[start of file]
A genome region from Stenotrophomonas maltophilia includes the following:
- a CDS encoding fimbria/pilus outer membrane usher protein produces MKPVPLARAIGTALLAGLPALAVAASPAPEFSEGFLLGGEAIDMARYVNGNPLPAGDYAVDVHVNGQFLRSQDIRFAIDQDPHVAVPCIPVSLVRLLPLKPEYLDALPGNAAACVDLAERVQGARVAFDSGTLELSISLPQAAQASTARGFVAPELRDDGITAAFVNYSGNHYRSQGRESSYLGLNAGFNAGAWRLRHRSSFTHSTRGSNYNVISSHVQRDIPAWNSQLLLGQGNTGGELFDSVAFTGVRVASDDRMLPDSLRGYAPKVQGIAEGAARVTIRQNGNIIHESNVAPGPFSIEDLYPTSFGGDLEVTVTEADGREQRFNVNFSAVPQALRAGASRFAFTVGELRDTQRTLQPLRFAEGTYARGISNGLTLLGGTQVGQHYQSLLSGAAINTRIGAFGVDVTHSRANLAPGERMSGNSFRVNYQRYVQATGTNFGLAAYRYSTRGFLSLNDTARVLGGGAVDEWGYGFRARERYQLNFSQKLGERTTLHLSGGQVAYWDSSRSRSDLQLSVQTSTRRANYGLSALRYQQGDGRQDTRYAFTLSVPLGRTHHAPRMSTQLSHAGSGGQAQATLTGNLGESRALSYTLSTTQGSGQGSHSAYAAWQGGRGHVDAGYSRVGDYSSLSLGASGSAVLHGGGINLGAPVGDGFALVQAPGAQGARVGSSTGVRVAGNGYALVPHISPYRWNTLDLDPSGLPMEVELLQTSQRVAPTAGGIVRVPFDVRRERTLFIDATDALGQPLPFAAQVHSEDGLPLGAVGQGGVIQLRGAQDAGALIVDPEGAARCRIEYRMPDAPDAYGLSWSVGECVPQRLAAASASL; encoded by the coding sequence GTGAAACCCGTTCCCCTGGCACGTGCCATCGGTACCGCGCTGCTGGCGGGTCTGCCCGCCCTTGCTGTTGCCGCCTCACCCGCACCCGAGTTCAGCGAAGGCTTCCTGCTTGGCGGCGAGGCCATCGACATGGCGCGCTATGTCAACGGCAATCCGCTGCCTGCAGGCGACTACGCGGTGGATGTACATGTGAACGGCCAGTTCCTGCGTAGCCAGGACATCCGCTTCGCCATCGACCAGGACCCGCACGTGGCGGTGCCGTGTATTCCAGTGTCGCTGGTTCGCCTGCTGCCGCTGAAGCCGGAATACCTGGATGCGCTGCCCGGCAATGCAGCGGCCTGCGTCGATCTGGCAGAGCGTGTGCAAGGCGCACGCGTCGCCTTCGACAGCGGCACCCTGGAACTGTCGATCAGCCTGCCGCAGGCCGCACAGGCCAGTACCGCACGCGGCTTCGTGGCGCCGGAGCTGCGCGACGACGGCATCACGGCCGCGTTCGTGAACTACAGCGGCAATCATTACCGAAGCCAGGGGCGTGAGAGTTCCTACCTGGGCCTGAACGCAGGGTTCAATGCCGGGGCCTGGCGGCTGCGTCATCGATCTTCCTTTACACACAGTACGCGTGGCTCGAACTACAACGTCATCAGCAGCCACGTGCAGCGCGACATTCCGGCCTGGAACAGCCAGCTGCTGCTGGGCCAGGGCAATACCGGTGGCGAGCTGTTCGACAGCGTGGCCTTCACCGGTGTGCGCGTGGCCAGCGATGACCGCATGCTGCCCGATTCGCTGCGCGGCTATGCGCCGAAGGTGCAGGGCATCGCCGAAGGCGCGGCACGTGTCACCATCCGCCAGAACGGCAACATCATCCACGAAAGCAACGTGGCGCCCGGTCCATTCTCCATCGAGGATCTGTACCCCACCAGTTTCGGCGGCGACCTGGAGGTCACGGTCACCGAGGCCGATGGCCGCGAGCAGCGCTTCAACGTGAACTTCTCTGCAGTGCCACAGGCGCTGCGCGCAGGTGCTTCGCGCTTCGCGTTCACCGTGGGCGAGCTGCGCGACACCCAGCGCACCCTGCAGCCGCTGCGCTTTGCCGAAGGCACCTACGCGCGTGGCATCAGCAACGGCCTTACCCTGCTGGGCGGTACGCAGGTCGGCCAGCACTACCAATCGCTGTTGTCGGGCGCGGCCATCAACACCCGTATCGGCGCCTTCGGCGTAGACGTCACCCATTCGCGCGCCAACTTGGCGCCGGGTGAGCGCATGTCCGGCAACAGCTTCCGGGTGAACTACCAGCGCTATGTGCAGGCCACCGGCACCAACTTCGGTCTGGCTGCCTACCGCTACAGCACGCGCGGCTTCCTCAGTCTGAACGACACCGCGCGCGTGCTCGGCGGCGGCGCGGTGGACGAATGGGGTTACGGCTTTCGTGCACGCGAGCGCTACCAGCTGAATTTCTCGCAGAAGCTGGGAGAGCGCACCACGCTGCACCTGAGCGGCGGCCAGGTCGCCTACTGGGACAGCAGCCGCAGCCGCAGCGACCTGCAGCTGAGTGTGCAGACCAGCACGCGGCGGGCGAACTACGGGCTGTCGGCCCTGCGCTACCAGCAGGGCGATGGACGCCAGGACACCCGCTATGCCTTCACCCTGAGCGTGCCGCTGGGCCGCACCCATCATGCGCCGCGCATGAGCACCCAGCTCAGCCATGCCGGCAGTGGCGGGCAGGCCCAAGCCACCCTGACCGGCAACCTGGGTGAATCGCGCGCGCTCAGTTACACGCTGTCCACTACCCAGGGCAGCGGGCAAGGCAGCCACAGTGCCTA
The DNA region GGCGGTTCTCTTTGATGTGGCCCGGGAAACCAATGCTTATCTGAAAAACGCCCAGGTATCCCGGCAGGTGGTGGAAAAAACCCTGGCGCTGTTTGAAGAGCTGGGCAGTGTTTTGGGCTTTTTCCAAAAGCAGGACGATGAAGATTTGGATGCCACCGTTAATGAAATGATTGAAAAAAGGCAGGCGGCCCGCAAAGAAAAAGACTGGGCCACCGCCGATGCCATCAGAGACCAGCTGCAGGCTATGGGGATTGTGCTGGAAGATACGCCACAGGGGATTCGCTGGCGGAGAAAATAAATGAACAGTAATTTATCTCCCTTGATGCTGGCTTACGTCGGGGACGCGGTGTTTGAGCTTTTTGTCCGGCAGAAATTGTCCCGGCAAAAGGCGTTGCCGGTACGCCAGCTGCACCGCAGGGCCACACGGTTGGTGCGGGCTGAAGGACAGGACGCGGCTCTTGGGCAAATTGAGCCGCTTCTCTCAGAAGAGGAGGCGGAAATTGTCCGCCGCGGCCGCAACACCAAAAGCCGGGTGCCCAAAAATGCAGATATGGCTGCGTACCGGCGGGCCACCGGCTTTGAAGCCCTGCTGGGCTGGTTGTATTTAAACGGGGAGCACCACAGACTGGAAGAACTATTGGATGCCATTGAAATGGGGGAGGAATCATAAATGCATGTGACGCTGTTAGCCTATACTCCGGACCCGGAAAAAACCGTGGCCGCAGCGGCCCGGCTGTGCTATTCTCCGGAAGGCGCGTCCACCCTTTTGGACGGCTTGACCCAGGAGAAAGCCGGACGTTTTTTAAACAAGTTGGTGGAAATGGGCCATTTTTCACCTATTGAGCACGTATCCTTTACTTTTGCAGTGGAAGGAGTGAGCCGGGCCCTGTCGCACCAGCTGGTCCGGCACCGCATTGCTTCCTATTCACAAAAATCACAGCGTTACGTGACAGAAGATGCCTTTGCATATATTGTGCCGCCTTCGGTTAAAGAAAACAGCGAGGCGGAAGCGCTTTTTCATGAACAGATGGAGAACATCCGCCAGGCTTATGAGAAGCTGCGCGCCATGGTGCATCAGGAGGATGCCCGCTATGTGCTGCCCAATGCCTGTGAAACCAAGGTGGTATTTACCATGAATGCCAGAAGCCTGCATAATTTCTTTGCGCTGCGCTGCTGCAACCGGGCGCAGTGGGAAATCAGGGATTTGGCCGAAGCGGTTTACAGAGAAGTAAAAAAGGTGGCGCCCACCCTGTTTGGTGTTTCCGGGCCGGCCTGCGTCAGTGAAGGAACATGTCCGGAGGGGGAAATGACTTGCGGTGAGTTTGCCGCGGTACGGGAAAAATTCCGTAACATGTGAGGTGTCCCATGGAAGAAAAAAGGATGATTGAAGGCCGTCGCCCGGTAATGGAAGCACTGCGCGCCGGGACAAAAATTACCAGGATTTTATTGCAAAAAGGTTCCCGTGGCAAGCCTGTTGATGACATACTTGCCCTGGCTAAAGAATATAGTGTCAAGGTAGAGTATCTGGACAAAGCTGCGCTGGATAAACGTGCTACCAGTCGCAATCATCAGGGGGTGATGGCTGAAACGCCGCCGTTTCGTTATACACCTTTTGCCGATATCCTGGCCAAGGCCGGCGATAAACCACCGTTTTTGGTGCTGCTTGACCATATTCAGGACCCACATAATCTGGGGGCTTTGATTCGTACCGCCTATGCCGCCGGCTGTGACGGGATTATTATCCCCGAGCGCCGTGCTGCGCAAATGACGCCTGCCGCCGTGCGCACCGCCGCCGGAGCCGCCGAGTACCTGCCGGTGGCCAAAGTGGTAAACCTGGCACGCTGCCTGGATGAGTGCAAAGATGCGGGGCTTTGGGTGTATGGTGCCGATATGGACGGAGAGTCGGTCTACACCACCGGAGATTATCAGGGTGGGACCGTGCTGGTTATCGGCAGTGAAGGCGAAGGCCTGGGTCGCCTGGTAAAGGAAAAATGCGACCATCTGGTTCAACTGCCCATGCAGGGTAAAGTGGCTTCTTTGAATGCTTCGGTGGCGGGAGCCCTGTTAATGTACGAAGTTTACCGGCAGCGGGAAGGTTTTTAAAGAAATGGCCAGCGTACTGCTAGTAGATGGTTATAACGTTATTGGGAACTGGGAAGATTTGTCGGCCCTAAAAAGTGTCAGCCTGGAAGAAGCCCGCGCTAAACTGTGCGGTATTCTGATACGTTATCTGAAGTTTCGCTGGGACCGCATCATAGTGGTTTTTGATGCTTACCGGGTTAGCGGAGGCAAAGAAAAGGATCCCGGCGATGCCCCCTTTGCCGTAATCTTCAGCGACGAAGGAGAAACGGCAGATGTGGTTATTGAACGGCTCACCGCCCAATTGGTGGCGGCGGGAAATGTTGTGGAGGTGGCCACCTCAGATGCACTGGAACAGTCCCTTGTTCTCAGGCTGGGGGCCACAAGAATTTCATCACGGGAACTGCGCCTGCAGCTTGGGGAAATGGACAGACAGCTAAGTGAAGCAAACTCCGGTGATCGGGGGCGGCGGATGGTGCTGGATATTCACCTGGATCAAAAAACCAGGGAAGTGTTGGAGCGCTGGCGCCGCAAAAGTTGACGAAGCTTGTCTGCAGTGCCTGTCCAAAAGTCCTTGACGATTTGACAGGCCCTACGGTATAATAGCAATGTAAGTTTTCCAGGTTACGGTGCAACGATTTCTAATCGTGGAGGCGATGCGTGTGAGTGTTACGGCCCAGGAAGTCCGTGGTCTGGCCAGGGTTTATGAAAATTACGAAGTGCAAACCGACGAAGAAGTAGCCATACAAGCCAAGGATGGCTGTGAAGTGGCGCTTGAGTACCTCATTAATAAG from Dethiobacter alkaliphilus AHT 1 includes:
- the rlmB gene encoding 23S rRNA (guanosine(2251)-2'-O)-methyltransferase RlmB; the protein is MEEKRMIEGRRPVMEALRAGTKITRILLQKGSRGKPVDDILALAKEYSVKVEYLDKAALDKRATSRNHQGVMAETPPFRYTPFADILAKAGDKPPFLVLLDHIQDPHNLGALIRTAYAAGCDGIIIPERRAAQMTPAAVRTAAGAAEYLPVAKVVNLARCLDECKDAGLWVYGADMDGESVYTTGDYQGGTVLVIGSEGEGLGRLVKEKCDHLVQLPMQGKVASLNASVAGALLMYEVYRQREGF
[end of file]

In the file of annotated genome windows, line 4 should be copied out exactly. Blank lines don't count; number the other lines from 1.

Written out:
- the rlmB gene encoding 23S rRNA (guanosine(2251)-2'-O)-methyltransferase RlmB; the protein is MEEKRMIEGRRPVMEALRAGTKITRILLQKGSRGKPVDDILALAKEYSVKVEYLDKAALDKRATSRNHQGVMAETPPFRYTPFADILAKAGDKPPFLVLLDHIQDPHNLGALIRTAYAAGCDGIIIPERRAAQMTPAAVRTAAGAAEYLPVAKVVNLARCLDECKDAGLWVYGADMDGESVYTTGDYQGGTVLVIGSEGEGLGRLVKEKCDHLVQLPMQGKVASLNASVAGALLMYEVYRQREGF